The building holds special memories for many locals who met their partners or got married within its walls. “It’s so nice that buildings like that tell a story and people connect to them. Our goal is to, first and foremost, restore that,” says Dagný. Until recently, the women’s association was responsible for the house’s maintenance. “They would have people over for coffee at certain times like Easter Sundays, but it wasn’t getting much use. It was standing pretty empty in the wintertime because it had no heating,” she shares.

As an architect, Dagný couldn’t help but notice the architectural significance of the building. “Just you look at the chimney outside, it is enormous,” she says. Recently, the government granted funds specifically for the restoration of the chimney.

A fresh beginning

Together with her husband, Dagný bought the building several years ago. “That’s when the real work started,” she shares. “He is a master builder, so he can do all the work. Otherwise, it would be very expensive.” The remoteness from Reykjavík would further complicate logistics and contribute to higher expenses. 

“What I had thought in the beginning was just to open up a cute little cafe. Then slowly I realised that there were not a lot of options here for people that wanted to have a taste of Icelandic food,” Dagný shares. Her approach is to use as many local ingredients as possible. “I stay away from all deep frying. I just try to use fish that is fished here locally. I even have some kids picking grass for me that I use for my salad.”

In recent years, the Tálknafjörður area has become a popular destination for birdwatchers. “We have about 32-33 different types of birds,” says Dagný, pointing at binoculars stacked near the window. “People come here, use the binoculars and watch all this flora and the birds.”

Photo by Art Bicnick

Taste of Dunhagi

Giving an insight into what Icelandic cuisine represents today is one of Dagný’s goals. She runs the restaurant and cooks all the food herself. Three other staff members join her in the kitchen during the peak tourist season. “I would say 50% of the people that come here are Icelanders that have never ventured into the southern Westfjords and always wanted to,” she says. “We stay busy. Oh my god, we stay so busy all summer.”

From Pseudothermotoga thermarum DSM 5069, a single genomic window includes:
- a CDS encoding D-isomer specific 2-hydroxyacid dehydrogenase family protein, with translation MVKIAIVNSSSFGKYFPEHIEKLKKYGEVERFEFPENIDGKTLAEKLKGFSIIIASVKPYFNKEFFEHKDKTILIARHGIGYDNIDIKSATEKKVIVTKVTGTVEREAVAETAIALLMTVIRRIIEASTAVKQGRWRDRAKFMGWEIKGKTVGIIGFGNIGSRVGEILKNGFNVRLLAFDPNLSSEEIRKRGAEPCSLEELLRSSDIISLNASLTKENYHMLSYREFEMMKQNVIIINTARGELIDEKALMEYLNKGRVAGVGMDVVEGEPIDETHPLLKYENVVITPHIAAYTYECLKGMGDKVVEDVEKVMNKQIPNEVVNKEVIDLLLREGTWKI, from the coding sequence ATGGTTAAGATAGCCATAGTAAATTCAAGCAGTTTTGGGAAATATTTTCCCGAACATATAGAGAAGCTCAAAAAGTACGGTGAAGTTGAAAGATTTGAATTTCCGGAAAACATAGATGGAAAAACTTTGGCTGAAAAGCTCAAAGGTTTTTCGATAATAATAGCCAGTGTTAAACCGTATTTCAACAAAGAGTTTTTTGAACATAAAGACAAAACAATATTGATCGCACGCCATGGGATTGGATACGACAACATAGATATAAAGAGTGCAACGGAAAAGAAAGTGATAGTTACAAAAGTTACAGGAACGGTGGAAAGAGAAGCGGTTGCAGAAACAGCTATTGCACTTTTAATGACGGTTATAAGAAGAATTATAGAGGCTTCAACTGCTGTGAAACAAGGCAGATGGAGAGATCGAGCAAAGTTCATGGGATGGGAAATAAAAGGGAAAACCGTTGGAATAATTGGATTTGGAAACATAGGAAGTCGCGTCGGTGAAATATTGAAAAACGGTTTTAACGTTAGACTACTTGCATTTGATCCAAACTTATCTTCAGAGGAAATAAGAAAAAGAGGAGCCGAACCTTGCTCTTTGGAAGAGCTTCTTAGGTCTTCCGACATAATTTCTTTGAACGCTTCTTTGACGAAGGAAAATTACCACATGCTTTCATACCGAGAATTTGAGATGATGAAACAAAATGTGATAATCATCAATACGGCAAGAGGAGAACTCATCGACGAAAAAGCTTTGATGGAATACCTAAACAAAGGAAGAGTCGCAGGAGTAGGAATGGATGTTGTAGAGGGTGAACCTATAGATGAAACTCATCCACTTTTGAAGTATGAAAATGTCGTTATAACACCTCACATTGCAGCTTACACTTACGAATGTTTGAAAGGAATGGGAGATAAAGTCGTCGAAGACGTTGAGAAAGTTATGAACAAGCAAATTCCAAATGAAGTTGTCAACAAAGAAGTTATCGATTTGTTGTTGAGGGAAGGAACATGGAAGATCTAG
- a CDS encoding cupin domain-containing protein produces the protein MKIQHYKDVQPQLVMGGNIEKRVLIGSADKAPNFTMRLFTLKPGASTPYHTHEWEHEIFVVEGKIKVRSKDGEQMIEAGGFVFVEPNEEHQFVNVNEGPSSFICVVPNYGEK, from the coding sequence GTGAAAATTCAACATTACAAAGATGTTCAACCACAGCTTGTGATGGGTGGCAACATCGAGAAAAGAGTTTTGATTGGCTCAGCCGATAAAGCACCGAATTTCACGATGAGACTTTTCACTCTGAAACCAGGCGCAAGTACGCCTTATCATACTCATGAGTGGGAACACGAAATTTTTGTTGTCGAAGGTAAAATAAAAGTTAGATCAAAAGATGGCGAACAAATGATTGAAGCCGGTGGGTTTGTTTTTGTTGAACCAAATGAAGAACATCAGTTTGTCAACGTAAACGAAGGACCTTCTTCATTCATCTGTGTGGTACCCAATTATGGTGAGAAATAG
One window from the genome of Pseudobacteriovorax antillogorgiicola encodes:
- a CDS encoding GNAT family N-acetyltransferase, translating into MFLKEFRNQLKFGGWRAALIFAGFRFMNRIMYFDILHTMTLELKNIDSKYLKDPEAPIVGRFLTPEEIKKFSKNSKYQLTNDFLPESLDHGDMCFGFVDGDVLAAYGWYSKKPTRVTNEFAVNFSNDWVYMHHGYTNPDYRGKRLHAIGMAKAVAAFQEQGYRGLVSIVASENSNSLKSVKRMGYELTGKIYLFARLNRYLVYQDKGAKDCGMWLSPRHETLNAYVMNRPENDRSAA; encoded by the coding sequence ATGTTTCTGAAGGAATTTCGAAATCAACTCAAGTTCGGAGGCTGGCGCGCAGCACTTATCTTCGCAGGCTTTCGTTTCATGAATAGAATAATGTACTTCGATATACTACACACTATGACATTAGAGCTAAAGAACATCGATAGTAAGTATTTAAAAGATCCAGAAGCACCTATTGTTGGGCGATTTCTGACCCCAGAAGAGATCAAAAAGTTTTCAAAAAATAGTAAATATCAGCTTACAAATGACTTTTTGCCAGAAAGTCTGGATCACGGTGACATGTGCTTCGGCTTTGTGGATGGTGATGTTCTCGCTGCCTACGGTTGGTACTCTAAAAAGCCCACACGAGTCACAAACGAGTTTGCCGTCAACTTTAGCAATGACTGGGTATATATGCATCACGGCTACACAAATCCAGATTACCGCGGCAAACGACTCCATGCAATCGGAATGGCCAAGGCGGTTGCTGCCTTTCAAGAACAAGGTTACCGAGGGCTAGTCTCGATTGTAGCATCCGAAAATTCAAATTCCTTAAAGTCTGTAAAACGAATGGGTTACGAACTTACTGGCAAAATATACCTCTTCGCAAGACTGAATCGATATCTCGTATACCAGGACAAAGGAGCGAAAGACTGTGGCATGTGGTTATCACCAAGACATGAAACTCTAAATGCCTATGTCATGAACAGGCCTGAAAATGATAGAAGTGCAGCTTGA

Dagný admits that her cafe doesn’t use any recipes. “If the music is good, I cook good,” she laughs, singing along to Nina Simone while opening one of the freezer drawers. “How can you fail when you have this beautiful fresh fish?”

Her cooking style is rooted in having fun and exploring. “It’s all by memory and trial and error,” she says. “That worked well last time, but I’ll change it a little bit this time. Nothing is the same.” 

“I have a menu, but I’m reluctant to put it out because I want to have the option of changing it. If I have cod on it and I don’t get fresh cod, then I’ve got to change it to another fish that I get fresh,” Dagný explains, emphasising that despite the limited menu, she always strives to accommodate everyone.

“This building is in every family’s photo album here in the Westfjords. It’s like our Heimaklettur for Westman Islanders.”

Every summer, Dagný hosts a cultural event at Cafe Dunhagi. “I have artists coming here – writers, performers, actors, musicians. All the people here can come in here for free and enjoy some of those fantastic authors we have in Iceland.” She dreams of expanding these events further, such as hosting artist residencies or inviting guest chefs. “I see the future there – this place is perfect for accommodating such events and food is a big part of cultural gatherings.”

With Dagný’s passion for storytelling, love for good music and dedication to mindful food, it seems that the future of this historic building is finally in the right hands.